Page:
Unapologetically frivolous with copious amounts of fun, the Singapore run of Legally Blonde The Musical this month makes for an enjoyable night at the theatre. What feels like a heavily caffeinated high throughout, this high energy musical will leave you giddy with joy and optimism by the end of the night.
Based on the 2001 hit movie Legally Blonde starring Reese Witherspoon, this movie-turned-musical features a lively score with catchy lyrics by Laurence O’Keefe and Nell Benjamin. Legally Blonde The Musical first opened on Broadway in 2007 and won the Laurence Olivier Award for Best New Musical for its original West End production in 2011.
The musical follows Elle Woods, a naive sorority girl, as she is brutally dumped by her boyfriend Warner Huntington III, and how she resolves to get him back by following him to Harvard Law School. Despite initially struggling in her new environment, Elle thrives in the end with a little help from her friends Paulette, her loveable manicurist who has a thing for all things Ireland and Emmett Forest, the cute teaching assistant who Elle eventually falls for. It cannot end on a more positive note with Elle becoming valedictorian and finding love.
Maris McCulley plays the incredibly charming and equally attractive Elle, who hardly has a break between numbers and yet somehow manages to sustain an unrivalled level of energy (spoiler: it must be the Red Bull). With a commanding presence, she carries the musical with her vocal prowess and uncompromising stage presence. She nails heartfelt numbers like ‘Serious‘ and ‘Legally Blonde‘ and moves me with her powerful chops and superb acting. There’s no doubt that Elle is not an easy character to play, and McCulley does it with a confidence that would convince even the most devout Witherspoon fans.
Warner played by Mark LaDuke gets an honourable mention for a heavy dose of cheesy 90s boy bands feels that he emits in his duet of ‘Serious‘ with McCulley. It’s a shame that he does not have any other numbers to reignite that passion for, you know, cheese, that has laid dormant for far too long. The Emmett role gets more stage time adding depth to his relationship with Elle. Played by Jayson Speters, ‘Chip On My Shoulder‘ is a catchy number and gives background to Emmett’s character.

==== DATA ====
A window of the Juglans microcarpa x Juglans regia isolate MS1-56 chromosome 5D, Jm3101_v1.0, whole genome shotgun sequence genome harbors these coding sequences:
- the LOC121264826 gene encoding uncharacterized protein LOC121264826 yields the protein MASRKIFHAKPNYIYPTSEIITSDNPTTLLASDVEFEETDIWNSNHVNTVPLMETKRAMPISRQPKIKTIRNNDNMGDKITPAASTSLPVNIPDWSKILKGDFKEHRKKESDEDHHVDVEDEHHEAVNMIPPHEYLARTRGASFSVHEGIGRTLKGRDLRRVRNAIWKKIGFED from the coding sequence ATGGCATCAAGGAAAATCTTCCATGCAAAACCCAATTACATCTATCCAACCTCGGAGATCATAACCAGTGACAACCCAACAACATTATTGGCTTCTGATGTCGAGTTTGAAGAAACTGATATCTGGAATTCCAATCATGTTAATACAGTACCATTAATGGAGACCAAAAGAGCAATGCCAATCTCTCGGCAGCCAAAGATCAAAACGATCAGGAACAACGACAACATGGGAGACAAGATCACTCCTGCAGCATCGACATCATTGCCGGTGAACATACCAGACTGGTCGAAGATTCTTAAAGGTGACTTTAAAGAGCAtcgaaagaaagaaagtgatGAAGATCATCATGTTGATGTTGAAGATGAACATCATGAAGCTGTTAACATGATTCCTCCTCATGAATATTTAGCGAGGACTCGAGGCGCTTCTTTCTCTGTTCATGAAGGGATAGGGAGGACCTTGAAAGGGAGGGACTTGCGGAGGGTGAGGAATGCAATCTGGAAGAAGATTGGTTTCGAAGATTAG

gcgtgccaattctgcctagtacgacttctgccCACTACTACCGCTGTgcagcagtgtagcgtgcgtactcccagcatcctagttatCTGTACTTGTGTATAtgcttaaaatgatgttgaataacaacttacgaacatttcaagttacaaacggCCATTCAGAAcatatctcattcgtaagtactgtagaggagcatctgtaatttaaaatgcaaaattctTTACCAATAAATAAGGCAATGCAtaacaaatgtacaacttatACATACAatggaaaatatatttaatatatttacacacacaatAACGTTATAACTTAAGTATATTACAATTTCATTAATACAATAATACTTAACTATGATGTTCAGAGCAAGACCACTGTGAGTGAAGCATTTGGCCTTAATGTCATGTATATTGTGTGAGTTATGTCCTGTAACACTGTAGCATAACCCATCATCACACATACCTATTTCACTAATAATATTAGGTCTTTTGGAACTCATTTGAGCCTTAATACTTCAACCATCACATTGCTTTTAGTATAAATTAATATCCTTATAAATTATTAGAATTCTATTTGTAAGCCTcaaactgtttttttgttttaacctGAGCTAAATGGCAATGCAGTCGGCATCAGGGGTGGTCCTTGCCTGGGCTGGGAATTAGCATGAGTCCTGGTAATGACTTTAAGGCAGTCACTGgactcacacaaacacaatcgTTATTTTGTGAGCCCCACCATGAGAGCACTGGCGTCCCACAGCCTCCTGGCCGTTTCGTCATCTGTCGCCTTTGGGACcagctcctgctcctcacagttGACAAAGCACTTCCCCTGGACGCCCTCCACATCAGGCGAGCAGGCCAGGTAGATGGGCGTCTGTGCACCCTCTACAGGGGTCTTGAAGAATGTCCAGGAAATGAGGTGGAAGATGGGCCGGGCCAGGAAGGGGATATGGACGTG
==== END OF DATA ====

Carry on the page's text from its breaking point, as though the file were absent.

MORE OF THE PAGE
While the general singing was decent, the dancing was on another level. With expert choreography by Bob Richard, the cast made all the right moves in this musical. The number that impressed me the most was ‘Bend And Snap‘ where that iconic move to get the attention of straight men gets brilliantly incorporated into what I think is the show’s best dance routine. The dancers are on point without a foot out of line, and it looks like so much fun it’s almost an open invitation for you to join in. Another dance highlight that is completely unnecessary yet entirely welcomed is the modified version of a Riverdance that both Paulette and her beau, the overtly good-looking Irish UPS man lead. It’s got some seriously fancy footwork going on.
There are several interesting new elements the musical incorporates that add colour to the familiar storyline and makes it relevant to the changing times. The strong female empowerment theme in the movie is taken up a notch in the musical with a Greek Chorus as constant cheerleaders propping other female cast members up.
This female unity is a recurring theme with Vivian, Warner’s fiancee after he dumps Elle and hence Elle’s mortal enemy being the one to ultimately convince Elle to not give up law school. When Elle gets down on bended knee to propose to Emmett, you can’t help but feel a tinge pride having watched Elle blossom from a bimbo to bo$$.
When the opening number is ‘Omigod You Guys’ and there’s an LED screen with emojis coming at you, it’s hard not to lose yourself to the glitzy and ditzy world of Legally Blonde. It goes deeper with not so subtle messages of female empowerment and the importance of being true to yourself coming through as loud and clear as the Greek Chorus. Plus, gush when canine cuties Bruiser Woods and Rufus (Paulette’s dog) make a brief appearance.